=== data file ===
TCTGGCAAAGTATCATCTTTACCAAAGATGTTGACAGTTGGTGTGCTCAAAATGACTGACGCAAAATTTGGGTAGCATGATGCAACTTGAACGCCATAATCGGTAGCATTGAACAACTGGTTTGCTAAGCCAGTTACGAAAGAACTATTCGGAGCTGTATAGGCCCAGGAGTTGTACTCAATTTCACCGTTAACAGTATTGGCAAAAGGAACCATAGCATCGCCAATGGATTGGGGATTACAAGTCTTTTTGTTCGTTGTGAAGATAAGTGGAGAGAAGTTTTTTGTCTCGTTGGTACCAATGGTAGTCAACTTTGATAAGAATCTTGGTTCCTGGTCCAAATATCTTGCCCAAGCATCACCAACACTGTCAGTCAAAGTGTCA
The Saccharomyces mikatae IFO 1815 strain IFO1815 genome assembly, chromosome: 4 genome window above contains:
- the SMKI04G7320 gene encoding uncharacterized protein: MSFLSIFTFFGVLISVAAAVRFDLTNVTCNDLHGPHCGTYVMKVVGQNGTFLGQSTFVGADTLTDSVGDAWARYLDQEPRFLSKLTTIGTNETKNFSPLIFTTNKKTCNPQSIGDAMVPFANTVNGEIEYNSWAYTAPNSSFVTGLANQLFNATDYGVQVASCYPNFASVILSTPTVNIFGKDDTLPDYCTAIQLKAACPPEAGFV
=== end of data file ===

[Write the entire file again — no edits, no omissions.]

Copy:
TCTGGCAAAGTATCATCTTTACCAAAGATGTTGACAGTTGGTGTGCTCAAAATGACTGACGCAAAATTTGGGTAGCATGATGCAACTTGAACGCCATAATCGGTAGCATTGAACAACTGGTTTGCTAAGCCAGTTACGAAAGAACTATTCGGAGCTGTATAGGCCCAGGAGTTGTACTCAATTTCACCGTTAACAGTATTGGCAAAAGGAACCATAGCATCGCCAATGGATTGGGGATTACAAGTCTTTTTGTTCGTTGTGAAGATAAGTGGAGAGAAGTTTTTTGTCTCGTTGGTACCAATGGTAGTCAACTTTGATAAGAATCTTGGTTCCTGGTCCAAATATCTTGCCCAAGCATCACCAACACTGTCAGTCAAAGTGTCA
The Saccharomyces mikatae IFO 1815 strain IFO1815 genome assembly, chromosome: 4 genome window above contains:
- the SMKI04G7320 gene encoding uncharacterized protein: MSFLSIFTFFGVLISVAAAVRFDLTNVTCNDLHGPHCGTYVMKVVGQNGTFLGQSTFVGADTLTDSVGDAWARYLDQEPRFLSKLTTIGTNETKNFSPLIFTTNKKTCNPQSIGDAMVPFANTVNGEIEYNSWAYTAPNSSFVTGLANQLFNATDYGVQVASCYPNFASVILSTPTVNIFGKDDTLPDYCTAIQLKAACPPEAGFV